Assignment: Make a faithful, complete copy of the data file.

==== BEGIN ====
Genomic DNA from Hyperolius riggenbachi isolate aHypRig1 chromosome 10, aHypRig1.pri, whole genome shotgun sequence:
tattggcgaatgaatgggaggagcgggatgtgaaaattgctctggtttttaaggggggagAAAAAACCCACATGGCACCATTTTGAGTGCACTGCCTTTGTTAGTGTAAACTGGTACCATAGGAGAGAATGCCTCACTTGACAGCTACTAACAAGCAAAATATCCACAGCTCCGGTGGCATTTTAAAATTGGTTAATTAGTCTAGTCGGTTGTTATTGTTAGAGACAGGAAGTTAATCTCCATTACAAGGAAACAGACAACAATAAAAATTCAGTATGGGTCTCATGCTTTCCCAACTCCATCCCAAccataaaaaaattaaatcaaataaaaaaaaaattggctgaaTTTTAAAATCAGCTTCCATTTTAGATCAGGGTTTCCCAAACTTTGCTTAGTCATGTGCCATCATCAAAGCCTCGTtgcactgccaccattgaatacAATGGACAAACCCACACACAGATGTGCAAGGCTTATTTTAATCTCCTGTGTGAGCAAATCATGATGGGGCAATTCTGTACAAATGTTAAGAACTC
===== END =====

Genomic DNA from Hyperolius riggenbachi isolate aHypRig1 chromosome 10, aHypRig1.pri, whole genome shotgun sequence:
tattggcgaatgaatgggaggagcgggatgtgaaaattgctctggtttttaaggggggagAAAAAACCCACATGGCACCATTTTGAGTGCACTGCCTTTGTTAGTGTAAACTGGTACCATAGGAGAGAATGCCTCACTTGACAGCTACTAACAAGCAAAATATCCACAGCTCCGGTGGCATTTTAAAATTGGTTAATTAGTCTAGTCGGTTGTTATTGTTAGAGACAGGAAGTTAATCTCCATTACAAGGAAACAGACAACAATAAAAATTCAGTATGGGTCTCATGCTTTCCCAACTCCATCCCAAccataaaaaaattaaatcaaataaaaaaaaaattggctgaaTTTTAAAATCAGCTTCCATTTTAGATCAGGGTTTCCCAAACTTTGCTTAGTCATGTGCCATCATCAAAGCCTCGTtgcactgccaccattgaatacAATGGACAAACCCACACACAGATGTGCAAGGCTTATTTTAATCTCCTGTGTGAGCAAATCATGATGGGGCAATTCTGTACAAATGTTAAGAACTC